On 18 February 2010, this column featured the Victorian-based stallion Bel Esprit, focusing on the fact that he was responsible for a recent Group Two winner who at the time looked certain to win at Group One level at some point in the future. That Group Two winner, of course, was Black Caviar, so the prediction proved an accurate one. If one were to make the same prediction now about a recent Group Two winner, one would make it about the extremely impressive VRC Sires' Produce winner All Too Hard, who is the star of the first crop of the young New South Wales-based sire Casino Prince. If this prediction proves accurate, it really will be a case of deja vu: All Too Hard is a half-brother to none other than Black Caviar herself, writes John Berry.
Much of the credit for these two exciting horses - one a proven champion and one seemingly a potential champion - obviously has to go to their dam, the Desert Sun mare Helsinge, who is clearly an outstanding broodmare. However, Bel Esprit (who had already sired a Group One winner prior to the emergence of Black Caviar into the major league, his daughter Bel Mer having won the Robert Sangster/Swettenham Stud Stakes in Adelaide in March 2009) should be regarded as a very good stallion even without taking Black Caviar into consideration - and it is likely that similar remarks will be applicable to Casino Prince, who is as yet more-or-less unproven in his second career but who boasts impressive credentials.
If Casino Prince does indeed thrive as a stallion, he will write further chapters into what has been an interesting story thus far.
Casino Prince's life started in a manner conventional for a high-class horse: he was bred by one of Australian racing's most prominent identities Gerry Harvey at his historic property Baramul Stud in New South Wales, which will be forever revered as the home of Star Kingdom throughout his stud career. With Harvey being a major shareholder in the Magic Millions Sales Company, the young Casino Prince was sent to the Magic Millions Yearling Sale in Adelaide in 2005, presumably as a vote of confidence in that sale, which is hardly convenient for a New South Welsh vendor. From there he headed back to his state of origin, having been bought for $140,000 by Anthony Cummings who, originally South Australian, had long since settled in Sydney, where he trains at Randwick close by the stables of his famous father Bart.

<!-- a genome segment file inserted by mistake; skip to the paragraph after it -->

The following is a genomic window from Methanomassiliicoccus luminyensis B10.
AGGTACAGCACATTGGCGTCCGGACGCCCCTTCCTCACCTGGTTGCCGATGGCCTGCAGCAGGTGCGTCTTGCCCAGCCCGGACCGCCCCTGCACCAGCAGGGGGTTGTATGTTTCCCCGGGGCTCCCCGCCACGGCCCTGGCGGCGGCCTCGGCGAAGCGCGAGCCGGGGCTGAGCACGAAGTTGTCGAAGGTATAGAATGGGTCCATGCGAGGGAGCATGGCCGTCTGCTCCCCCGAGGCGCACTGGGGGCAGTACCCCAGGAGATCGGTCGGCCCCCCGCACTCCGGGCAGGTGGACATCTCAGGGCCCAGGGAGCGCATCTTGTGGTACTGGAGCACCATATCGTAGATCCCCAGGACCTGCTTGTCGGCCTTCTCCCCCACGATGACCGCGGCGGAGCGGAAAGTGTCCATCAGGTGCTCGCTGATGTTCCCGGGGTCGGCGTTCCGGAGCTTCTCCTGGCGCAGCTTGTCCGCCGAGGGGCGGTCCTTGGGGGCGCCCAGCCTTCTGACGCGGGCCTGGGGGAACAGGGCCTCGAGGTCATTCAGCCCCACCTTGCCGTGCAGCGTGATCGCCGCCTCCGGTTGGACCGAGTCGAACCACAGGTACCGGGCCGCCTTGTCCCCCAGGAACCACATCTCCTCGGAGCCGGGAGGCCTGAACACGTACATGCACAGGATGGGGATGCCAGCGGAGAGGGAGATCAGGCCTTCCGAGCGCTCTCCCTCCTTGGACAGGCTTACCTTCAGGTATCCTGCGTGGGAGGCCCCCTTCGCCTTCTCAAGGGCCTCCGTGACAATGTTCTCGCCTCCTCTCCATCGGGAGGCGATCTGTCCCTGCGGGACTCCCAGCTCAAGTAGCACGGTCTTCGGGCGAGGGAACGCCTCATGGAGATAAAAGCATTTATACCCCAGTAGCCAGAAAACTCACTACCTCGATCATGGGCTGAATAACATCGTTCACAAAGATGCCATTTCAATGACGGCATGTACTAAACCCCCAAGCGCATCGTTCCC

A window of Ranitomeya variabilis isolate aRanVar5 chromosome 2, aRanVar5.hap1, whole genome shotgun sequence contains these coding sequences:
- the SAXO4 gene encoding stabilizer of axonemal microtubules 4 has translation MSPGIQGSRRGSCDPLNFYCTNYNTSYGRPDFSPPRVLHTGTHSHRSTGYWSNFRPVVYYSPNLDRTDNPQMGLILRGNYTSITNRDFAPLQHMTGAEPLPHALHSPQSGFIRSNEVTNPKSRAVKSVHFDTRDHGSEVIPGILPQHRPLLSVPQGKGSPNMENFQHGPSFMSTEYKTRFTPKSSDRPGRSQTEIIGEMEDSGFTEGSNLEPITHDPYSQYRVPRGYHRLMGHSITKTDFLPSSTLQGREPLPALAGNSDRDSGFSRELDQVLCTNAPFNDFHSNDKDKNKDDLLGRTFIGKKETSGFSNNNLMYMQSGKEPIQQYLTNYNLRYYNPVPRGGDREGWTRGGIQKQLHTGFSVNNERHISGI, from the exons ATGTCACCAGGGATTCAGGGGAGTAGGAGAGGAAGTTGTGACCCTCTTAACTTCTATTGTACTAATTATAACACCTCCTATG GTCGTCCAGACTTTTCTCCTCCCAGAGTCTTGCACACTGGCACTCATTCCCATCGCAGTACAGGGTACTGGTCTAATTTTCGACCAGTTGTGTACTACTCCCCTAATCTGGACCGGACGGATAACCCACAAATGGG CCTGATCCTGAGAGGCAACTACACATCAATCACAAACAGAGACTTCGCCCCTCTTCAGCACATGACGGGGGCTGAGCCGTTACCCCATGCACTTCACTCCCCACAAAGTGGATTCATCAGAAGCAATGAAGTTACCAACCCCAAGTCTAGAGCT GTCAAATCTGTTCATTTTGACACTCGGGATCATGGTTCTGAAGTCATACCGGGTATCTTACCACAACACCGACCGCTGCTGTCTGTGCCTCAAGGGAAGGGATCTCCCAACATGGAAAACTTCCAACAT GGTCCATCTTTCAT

At this point in Casino Prince's story, however, the dramatis personae veered away from racing's establishment, with Sydney ambulance driver Steve Smith finding himself the fortunate senior part-owner of the colt, courtesy of a promotional competition run by Star City Casino. Smith must have started to count his blessings the day that he found that he had won a horse - and continued to count them subsequently when it became clear just what a good horse he had won. The colt made his debut only 11 months after passing through the sales-ring, finishing second in a midweek maiden race at Warwick Farm early in February 2006. If seeing the colt start off his career so promptly by running so well in town must have been a dream come true, Smith continued to live the dream thereafter.
Ten days after Casino Prince's debut, Cummings saddled the colt at a Saturday meeting at Sydney's premier racecourse, Randwick - and Smith found himself a winning owner. They went to Rosehill two weeks later for another win over 1100m, and another fortnight saw Casino Prince take his record to three wins from four starts by landing the Group Three Skyline Stakes over 1200m at Randwick, beating the impeccably-bred Bart Cummings-trained colt Empire's Choice by just over a length. This tremendous start to the colt's career came with a further bonus: he was now qualified for the Golden Slipper.